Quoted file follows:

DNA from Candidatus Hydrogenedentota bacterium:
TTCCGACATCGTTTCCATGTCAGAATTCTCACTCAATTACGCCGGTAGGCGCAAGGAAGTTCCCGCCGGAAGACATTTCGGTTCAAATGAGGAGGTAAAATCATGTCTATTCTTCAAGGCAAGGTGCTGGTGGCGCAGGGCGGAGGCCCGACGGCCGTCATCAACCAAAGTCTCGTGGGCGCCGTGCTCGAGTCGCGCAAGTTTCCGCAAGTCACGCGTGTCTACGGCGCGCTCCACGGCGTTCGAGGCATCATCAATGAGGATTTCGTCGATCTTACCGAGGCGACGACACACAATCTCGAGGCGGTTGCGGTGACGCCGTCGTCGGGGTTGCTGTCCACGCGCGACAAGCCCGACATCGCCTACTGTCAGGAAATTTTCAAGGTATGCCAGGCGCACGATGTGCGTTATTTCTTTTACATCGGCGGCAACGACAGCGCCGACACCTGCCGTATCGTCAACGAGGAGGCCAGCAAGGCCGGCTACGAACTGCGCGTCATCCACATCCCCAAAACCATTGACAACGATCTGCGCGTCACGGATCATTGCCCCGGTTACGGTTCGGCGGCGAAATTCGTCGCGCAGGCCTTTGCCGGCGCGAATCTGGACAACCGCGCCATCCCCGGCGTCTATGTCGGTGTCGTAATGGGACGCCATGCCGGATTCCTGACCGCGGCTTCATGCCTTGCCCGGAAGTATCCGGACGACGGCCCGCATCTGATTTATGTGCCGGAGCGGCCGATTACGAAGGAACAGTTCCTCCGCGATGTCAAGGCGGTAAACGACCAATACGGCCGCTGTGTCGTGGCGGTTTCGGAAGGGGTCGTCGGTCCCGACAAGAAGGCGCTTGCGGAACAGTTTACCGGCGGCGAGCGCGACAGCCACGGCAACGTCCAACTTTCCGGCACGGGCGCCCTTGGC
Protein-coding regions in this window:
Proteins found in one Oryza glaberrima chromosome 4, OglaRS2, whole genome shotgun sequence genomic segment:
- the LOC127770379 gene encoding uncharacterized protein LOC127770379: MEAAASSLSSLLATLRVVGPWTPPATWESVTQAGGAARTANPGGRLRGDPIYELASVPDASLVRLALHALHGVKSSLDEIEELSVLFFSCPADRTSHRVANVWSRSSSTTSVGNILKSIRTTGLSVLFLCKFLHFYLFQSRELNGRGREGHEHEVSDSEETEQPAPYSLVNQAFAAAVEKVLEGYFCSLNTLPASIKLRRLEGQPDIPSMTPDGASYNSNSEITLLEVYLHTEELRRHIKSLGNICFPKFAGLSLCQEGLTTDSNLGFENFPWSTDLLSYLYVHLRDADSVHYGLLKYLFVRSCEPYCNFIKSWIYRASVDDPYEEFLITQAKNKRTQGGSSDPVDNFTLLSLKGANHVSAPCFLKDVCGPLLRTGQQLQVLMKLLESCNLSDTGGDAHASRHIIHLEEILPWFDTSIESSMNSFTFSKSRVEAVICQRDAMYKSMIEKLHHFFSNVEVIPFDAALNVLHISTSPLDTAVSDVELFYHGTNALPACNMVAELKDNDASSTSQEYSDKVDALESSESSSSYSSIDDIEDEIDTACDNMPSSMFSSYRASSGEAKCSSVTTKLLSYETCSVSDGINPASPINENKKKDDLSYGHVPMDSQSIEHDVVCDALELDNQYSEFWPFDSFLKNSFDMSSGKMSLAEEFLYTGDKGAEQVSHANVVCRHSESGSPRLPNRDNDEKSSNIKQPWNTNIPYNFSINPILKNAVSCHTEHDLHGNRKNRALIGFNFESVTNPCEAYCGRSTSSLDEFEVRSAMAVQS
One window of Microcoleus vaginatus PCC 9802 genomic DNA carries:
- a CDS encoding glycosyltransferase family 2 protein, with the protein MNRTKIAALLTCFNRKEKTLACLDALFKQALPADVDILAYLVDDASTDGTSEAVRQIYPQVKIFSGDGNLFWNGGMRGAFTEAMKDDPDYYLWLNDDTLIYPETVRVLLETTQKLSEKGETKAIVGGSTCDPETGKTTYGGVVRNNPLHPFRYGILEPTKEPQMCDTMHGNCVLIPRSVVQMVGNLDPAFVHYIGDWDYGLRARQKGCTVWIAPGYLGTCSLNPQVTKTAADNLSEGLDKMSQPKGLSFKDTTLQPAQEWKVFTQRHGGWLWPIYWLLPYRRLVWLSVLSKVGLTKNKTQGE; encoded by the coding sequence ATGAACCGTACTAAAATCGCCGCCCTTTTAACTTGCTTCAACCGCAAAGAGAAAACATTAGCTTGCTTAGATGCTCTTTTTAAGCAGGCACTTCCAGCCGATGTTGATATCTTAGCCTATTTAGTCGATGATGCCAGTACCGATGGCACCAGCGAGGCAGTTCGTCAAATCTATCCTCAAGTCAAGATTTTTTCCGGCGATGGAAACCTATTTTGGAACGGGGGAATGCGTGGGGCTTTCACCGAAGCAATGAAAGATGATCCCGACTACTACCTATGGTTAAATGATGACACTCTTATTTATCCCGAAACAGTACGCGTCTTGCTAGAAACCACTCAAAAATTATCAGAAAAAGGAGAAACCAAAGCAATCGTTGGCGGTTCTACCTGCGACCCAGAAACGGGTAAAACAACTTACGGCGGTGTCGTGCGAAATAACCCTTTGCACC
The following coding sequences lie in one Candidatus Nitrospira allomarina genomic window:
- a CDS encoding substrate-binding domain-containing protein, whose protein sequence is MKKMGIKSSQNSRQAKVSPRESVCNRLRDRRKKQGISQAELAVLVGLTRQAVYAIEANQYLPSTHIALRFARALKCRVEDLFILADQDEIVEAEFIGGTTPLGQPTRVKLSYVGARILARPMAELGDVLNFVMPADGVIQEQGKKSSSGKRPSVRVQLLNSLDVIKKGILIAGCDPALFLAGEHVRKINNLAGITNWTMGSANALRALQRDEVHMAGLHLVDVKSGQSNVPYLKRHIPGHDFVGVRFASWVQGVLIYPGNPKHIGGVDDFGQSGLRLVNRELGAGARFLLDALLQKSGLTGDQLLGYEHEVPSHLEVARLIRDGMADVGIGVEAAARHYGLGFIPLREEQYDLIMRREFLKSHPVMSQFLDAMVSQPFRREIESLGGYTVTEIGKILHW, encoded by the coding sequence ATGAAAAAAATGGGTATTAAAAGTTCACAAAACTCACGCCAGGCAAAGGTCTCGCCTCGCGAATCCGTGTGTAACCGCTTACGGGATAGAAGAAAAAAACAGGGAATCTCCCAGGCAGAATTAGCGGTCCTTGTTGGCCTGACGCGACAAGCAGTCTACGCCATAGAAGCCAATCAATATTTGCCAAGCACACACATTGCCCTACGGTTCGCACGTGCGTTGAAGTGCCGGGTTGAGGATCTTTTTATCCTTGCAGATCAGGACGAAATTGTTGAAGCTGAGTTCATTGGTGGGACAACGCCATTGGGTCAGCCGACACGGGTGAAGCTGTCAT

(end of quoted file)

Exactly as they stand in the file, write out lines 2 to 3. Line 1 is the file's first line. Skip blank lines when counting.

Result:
TTCCGACATCGTTTCCATGTCAGAATTCTCACTCAATTACGCCGGTAGGCGCAAGGAAGTTCCCGCCGGAAGACATTTCGGTTCAAATGAGGAGGTAAAATCATGTCTATTCTTCAAGGCAAGGTGCTGGTGGCGCAGGGCGGAGGCCCGACGGCCGTCATCAACCAAAGTCTCGTGGGCGCCGTGCTCGAGTCGCGCAAGTTTCCGCAAGTCACGCGTGTCTACGGCGCGCTCCACGGCGTTCGAGGCATCATCAATGAGGATTTCGTCGATCTTACCGAGGCGACGACACACAATCTCGAGGCGGTTGCGGTGACGCCGTCGTCGGGGTTGCTGTCCACGCGCGACAAGCCCGACATCGCCTACTGTCAGGAAATTTTCAAGGTATGCCAGGCGCACGATGTGCGTTATTTCTTTTACATCGGCGGCAACGACAGCGCCGACACCTGCCGTATCGTCAACGAGGAGGCCAGCAAGGCCGGCTACGAACTGCGCGTCATCCACATCCCCAAAACCATTGACAACGATCTGCGCGTCACGGATCATTGCCCCGGTTACGGTTCGGCGGCGAAATTCGTCGCGCAGGCCTTTGCCGGCGCGAATCTGGACAACCGCGCCATCCCCGGCGTCTATGTCGGTGTCGTAATGGGACGCCATGCCGGATTCCTGACCGCGGCTTCATGCCTTGCCCGGAAGTATCCGGACGACGGCCCGCATCTGATTTATGTGCCGGAGCGGCCGATTACGAAGGAACAGTTCCTCCGCGATGTCAAGGCGGTAAACGACCAATACGGCCGCTGTGTCGTGGCGGTTTCGGAAGGGGTCGTCGGTCCCGACAAGAAGGCGCTTGCGGAACAGTTTACCGGCGGCGAGCGCGACAGCCACGGCAACGTCCAACTTTCCGGCACGGGCGCCCTTGGC
Protein-coding regions in this window: